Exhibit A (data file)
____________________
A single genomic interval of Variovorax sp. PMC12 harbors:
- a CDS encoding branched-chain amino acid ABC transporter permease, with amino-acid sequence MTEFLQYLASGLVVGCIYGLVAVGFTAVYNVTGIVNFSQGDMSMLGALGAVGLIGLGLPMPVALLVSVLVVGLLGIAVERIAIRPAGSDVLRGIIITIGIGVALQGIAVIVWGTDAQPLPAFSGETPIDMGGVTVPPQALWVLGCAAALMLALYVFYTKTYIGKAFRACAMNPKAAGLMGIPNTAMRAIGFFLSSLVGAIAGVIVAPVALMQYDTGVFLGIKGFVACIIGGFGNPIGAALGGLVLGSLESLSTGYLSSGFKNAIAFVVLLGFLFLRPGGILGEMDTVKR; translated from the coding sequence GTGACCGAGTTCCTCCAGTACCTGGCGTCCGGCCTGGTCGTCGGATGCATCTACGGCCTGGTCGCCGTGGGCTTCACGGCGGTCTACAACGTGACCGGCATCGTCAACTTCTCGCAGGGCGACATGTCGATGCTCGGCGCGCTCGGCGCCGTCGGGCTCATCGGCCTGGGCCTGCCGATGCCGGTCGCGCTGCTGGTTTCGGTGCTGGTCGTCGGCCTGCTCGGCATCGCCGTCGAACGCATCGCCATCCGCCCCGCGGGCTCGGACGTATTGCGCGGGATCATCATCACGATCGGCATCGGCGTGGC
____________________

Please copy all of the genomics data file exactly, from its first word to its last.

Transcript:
A single genomic interval of Variovorax sp. PMC12 harbors:
- a CDS encoding branched-chain amino acid ABC transporter permease, with amino-acid sequence MTEFLQYLASGLVVGCIYGLVAVGFTAVYNVTGIVNFSQGDMSMLGALGAVGLIGLGLPMPVALLVSVLVVGLLGIAVERIAIRPAGSDVLRGIIITIGIGVALQGIAVIVWGTDAQPLPAFSGETPIDMGGVTVPPQALWVLGCAAALMLALYVFYTKTYIGKAFRACAMNPKAAGLMGIPNTAMRAIGFFLSSLVGAIAGVIVAPVALMQYDTGVFLGIKGFVACIIGGFGNPIGAALGGLVLGSLESLSTGYLSSGFKNAIAFVVLLGFLFLRPGGILGEMDTVKR; translated from the coding sequence GTGACCGAGTTCCTCCAGTACCTGGCGTCCGGCCTGGTCGTCGGATGCATCTACGGCCTGGTCGCCGTGGGCTTCACGGCGGTCTACAACGTGACCGGCATCGTCAACTTCTCGCAGGGCGACATGTCGATGCTCGGCGCGCTCGGCGCCGTCGGGCTCATCGGCCTGGGCCTGCCGATGCCGGTCGCGCTGCTGGTTTCGGTGCTGGTCGTCGGCCTGCTCGGCATCGCCGTCGAACGCATCGCCATCCGCCCCGCGGGCTCGGACGTATTGCGCGGGATCATCATCACGATCGGCATCGGCGTGGC